Is $\cos \cos 1 - \sin \sin \sin 1$ positive?

How can I show that

$$\cos \cos 1 - \sin \sin \sin 1$$

is positive?

This is motivated by this question. If

\begin{align} f(x) &= \cos \cos \cos \cos(\pi/2 + ix) - \sin \sin \sin \sin(\pi/2+ix)\\ &= \cos \cos \cos \sinh x - \sin \sin \sin \cosh x, \end{align}

then it looks like $f(x)$ has a zero in the interval $(0,1)$. This would imply that

$$\cos \cos \cos \cos(z) - \sin \sin \sin \sin(z)$$

has infinitely-many zeros in the strip $0 < \Im(z) < 1$.

One way to show that such a zero exists would be to show that $f(1) < 0 < f(0)$, the right-side of which is the current question. I don't know how to show the left side either, but now I'm interested in this question for its own sake.

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If there is a more appropriate tag please feel free to suggest :) –  Antonio Vargas Apr 15 '12 at 18:34
Have you tried to calculate the values with a computer calculator? If yes, then verifying the computation shouldn't be such a difficult task. –  Beni Bogosel Apr 15 '12 at 19:16
Look it up in a table. If just this one value is at stake and it is not $0.000000013$ then anyone could do an estimate with pencil and paper if (s)he is not convinced. –  Christian Blatter Apr 15 '12 at 19:20

Recall that $$1-\frac{1}{2}x^2 \;<\; \cos x \;<\; 1-\frac{1}{2}x^2 + \frac{1}{24}x^4$$ for $x>0$. From the upper bound, we see that $\cos 1 < 13/24$. Since $\cos$ is decreasing, it follows that $$\cos(\cos 1) \;>\; \cos\left(\frac{13}{24}\right) \;>\; 1-\frac{1}{2}\left(\frac{13}{24}\right)^2 \;>\; 0.85.$$ Next, recall that $$\sin x < x$$ for all $x>0$. Since $\sin x$ is increasing, this gives us $$\sin\sin\sin 1 \;<\; \sin \sin 1 \;<\; \sin 1.$$ But we also know that $$\sin x \;<\; x - \frac{1}{6}x^3 + \frac{1}{120}x^5$$ for all $x>0$. It follows that $$\sin\sin\sin 1 \;<\; \sin 1 \;<\; \frac{101}{120} \;<\; 0.85.$$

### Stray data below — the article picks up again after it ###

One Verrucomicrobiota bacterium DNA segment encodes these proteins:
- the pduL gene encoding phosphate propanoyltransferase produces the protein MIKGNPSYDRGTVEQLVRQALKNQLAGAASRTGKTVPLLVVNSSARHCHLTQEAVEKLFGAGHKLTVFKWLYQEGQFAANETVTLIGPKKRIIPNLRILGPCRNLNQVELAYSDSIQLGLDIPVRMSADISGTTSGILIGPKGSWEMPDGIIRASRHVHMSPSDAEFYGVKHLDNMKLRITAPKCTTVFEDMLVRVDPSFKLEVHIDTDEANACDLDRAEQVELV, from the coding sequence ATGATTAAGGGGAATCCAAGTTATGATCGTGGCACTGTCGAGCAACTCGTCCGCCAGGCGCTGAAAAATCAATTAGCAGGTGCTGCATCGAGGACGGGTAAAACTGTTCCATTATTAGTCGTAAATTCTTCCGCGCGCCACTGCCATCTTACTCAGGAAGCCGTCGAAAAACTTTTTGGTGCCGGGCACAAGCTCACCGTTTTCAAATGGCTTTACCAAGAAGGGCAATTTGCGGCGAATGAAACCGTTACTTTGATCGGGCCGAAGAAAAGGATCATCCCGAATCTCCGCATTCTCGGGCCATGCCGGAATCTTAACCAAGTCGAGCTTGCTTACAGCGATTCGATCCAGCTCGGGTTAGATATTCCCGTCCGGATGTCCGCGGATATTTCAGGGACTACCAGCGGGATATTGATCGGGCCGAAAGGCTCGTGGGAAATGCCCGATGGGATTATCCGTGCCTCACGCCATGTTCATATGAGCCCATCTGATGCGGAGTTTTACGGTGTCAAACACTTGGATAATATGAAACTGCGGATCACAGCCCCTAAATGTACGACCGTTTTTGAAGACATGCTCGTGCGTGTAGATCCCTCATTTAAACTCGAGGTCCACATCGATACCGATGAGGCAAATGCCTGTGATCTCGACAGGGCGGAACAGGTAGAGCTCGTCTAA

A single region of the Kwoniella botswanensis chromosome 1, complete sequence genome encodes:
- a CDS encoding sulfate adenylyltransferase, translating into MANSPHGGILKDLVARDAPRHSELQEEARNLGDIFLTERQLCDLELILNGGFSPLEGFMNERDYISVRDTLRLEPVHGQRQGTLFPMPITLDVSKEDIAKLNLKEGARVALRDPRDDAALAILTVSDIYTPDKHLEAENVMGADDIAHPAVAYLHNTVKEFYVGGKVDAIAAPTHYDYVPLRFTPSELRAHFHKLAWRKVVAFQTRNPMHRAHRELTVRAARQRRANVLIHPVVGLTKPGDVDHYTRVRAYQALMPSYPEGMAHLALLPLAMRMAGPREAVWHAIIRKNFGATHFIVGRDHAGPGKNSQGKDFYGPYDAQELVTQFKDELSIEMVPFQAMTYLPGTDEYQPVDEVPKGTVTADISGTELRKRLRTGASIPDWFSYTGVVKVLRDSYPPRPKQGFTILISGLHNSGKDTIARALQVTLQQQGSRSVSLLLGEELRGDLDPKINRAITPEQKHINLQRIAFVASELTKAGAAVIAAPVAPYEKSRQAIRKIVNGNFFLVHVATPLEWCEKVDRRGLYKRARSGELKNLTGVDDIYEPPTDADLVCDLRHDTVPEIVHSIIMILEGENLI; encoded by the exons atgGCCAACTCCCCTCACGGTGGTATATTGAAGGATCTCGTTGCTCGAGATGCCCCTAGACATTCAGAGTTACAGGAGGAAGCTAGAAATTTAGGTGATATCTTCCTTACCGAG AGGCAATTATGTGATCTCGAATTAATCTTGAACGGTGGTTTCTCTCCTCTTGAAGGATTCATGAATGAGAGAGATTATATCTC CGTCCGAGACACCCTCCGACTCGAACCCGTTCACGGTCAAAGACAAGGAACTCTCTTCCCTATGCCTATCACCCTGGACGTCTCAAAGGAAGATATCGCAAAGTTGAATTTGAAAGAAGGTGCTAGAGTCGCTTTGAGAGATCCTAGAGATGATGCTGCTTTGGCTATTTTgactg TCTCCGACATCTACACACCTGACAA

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Of course, this kind of estimation proof isn't really necessary. If you want to know whether $\cos\cos 1$ or $\sin\sin\sin 1$ is bigger, you can just plug them into a calculator and get an answer. –  Jim Belk Apr 15 '12 at 19:26

I guess you have written your question as you want it, since $$\cos\cos\cos 1= 0.65< \sin \sin \sin 1=0.67$$

If you really want only two $\cos$ iterations in the left then the inequality is true and you can prove it like this:

$$\cos(\cos(1))=\sin(\pi/2-\cos 1)>\sin 1$$

since $f(x)=\cos x+x$ is strictly increasing and $f(\pi/2)=\pi/2$. Therefore $f(1)<\pi/2$ and using the monotonicity of $\sin$ on $[0,\pi/2]$ you are done.

It remains to notice that $$\sin 1 >\sin \sin 1>\sin \sin \sin 1$$

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